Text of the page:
204 E. Thompson Blvd.
Name one local business in the restaurant industry that has made it a mission to build community. Tough one, right? Well, Todd Ryzow, owner of Ventura’s Sandbox Coffeehouse, is living proof that it can be done.
“The cafe is about helping the community,” he says, “Its purpose is not to take, but to give.” Since opening a year ago, Sandbox has opened its doors to business meetings, church groups, and even hobbyists holding craft mixers. And, “If someone doesn’t have a dollar for a cup of coffee, that’s not a problem here,” he says.
Sandbox offers a laid-back vibe, making it a good match for a post-surf coffee or a casual lunch after a walk at the beach. Large outdoor seating offers new picnic tables, a sculptured bike rack and even a small kids’ table.
Inside, local artwork covers the walls, and for those accustomed to the modern finishes of your standard chain coffee shops, the space may feel a little rough. You’ll see a speaker left out from last Saturday’s live music tucked in one corner, maybe a keyboard from Thursday night’s open mic night sitting in another. There’s a tiny children’s piano, a child-size couch, and a basket of toys that offers my toddler endless entertainment. Yet, unfortunately, they don’t have highchairs.
Clearly this is not your cookie-cutter run-like-a-robot franchised coffeeshop. There’s no pumpkin spice latte here, and though I have been known to shed a tear when Starbucks runs out of its magical pumpkin spice syrup, I think this is a good thing. This is a locally owned business with a conscience, and Ryzow wants everyone (not just the folks with deep pockets) to be able to eat and drink here. Explaining the high markups in the coffee industry, he asks, “Why would I overcharge, just because I can? That’s not a good enough reason.” A small coffee here is $1 and the food items max out at $8.
Yet being a small business does bring with it some kinks. The chai latte I ordered on one visit was creamy but a little bland. The espresso drinks are only available with nonfat milk, which may be a turnoff to those purists who like a cappuccino with either two percent or whole milk. The cappuccino I ordered there was bitter and the hot chocolate a tad watery. Both would have benefited from a bit of extra fat in the milk.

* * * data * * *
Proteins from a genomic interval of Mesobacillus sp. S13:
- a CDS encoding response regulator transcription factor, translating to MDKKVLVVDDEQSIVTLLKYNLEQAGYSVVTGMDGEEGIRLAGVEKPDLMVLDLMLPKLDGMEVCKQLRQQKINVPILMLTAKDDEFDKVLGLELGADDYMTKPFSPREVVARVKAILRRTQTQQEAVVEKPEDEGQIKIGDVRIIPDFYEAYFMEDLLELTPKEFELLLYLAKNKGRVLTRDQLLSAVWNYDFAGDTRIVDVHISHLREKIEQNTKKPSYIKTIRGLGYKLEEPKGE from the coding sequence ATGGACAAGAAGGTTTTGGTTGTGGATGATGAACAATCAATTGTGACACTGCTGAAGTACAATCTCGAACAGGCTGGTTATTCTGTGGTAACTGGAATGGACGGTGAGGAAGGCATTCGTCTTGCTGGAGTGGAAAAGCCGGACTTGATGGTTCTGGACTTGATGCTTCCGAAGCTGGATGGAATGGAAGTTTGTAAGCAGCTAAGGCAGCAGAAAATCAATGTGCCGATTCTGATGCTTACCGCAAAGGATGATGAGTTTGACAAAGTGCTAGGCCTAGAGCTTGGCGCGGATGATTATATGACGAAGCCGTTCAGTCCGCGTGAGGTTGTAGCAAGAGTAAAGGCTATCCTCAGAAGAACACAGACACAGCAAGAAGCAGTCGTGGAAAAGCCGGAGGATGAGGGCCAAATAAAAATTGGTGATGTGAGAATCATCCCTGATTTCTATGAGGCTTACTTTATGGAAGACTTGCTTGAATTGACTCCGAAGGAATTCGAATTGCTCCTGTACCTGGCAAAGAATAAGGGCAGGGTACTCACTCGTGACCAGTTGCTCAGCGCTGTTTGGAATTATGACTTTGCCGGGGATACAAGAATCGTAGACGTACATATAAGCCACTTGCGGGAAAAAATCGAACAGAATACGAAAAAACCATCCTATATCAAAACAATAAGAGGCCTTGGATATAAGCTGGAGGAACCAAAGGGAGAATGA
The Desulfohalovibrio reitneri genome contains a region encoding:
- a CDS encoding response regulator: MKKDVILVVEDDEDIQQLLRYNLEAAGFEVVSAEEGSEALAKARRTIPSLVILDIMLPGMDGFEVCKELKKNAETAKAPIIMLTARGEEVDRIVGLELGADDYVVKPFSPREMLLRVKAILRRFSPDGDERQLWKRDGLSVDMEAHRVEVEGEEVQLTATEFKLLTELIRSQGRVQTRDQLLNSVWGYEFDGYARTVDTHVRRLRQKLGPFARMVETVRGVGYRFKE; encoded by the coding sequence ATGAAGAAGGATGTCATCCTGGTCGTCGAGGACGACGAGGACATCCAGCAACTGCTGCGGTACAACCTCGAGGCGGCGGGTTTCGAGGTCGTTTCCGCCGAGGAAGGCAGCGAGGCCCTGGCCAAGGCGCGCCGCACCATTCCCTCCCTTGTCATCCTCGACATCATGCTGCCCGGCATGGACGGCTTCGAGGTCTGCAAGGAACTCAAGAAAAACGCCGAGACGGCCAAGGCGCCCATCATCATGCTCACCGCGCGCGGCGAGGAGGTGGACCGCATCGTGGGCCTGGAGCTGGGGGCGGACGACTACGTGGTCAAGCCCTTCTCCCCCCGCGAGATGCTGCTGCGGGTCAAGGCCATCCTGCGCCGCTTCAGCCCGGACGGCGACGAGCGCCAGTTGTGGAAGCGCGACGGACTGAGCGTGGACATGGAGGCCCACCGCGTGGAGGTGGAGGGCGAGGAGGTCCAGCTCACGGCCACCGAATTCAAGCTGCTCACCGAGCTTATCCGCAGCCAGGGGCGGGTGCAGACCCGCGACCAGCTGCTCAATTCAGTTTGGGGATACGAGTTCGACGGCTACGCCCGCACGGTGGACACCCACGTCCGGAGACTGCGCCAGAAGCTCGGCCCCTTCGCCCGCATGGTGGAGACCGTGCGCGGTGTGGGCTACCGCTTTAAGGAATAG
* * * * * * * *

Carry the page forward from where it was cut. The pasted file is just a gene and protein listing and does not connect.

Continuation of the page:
Though Ryzow had hoped to carry locally roasted Beacon Coffee, he ended up going with Carribean Coffee Company, a business with whom he already had a relationship from his previous three coffeehouses. Of all the drinks I tried, the standouts were a hazelnut steamer and the Sandbox Blend — a blended mixture of espresso, vanilla, latte powder and ice topped with a swirl of whipped cream. You know these drinks; they are where milkshake meets coffee, a meal and a blast of caffeine all rolled into one. Sandbox also offers kombucha, a feisty fermented tea drink that it brews and bottles on a weekly basis.
When it comes to eats, the menu at Sandbox offers a small selection of items like bagels, bowls of granola and yogurt, sandwiches and salads. Though the breakfast sandwich is nothing remarkable (plain bagel with egg, cheese, tomato and red onion), the lunchtime sandwiches have a bit more oomph to them.
My personal favorites are the chicken salad, filled with crunchy pecans and sweet cranberries, and the tuna salad topped with sliced radicchio, red pepper and avocado. Both are served on whole grain bread and come with a side of carrot chips sprinkled with a secret spice blend. The Hobgoblin sandwich is a nice nod to Thanksgiving dinner with thick slices of turkey, but the added cranberry sauce is clearly from a can.
The Sofia salad is good choice — made with mixed greens, sliced baby cucumber, avocado, feta cheese and candied walnuts and finished with a balsamic dressing. It offers a nice presentation in a crisp white box, and the sweetness of the nuts and the freshness of the ingredients are the highpoint.
When it comes to running his business, Ryzow is someone who likes to take things slowly. He recently added beer and wine to his menu, but is taking his time making up his mind on his selection. “I’m going to listen to my customers and see what they want,” he said. Though the sweet treats like muffins, scones and cookies come from Siblings Bakery, he still hasn’t found a local baker for his bagels and bread. Until then, he is sourcing those from Costco.
Now back to that word community …. I have to say, it is pretty cool to see it in action. This is the kind of place where you’re likely to see customers high-fiving the barista as they arrive, and musicians patting one another on the back during open mic night. Though there may still be some kinks to work through, Ryzow has clearly tapped into a need in our community.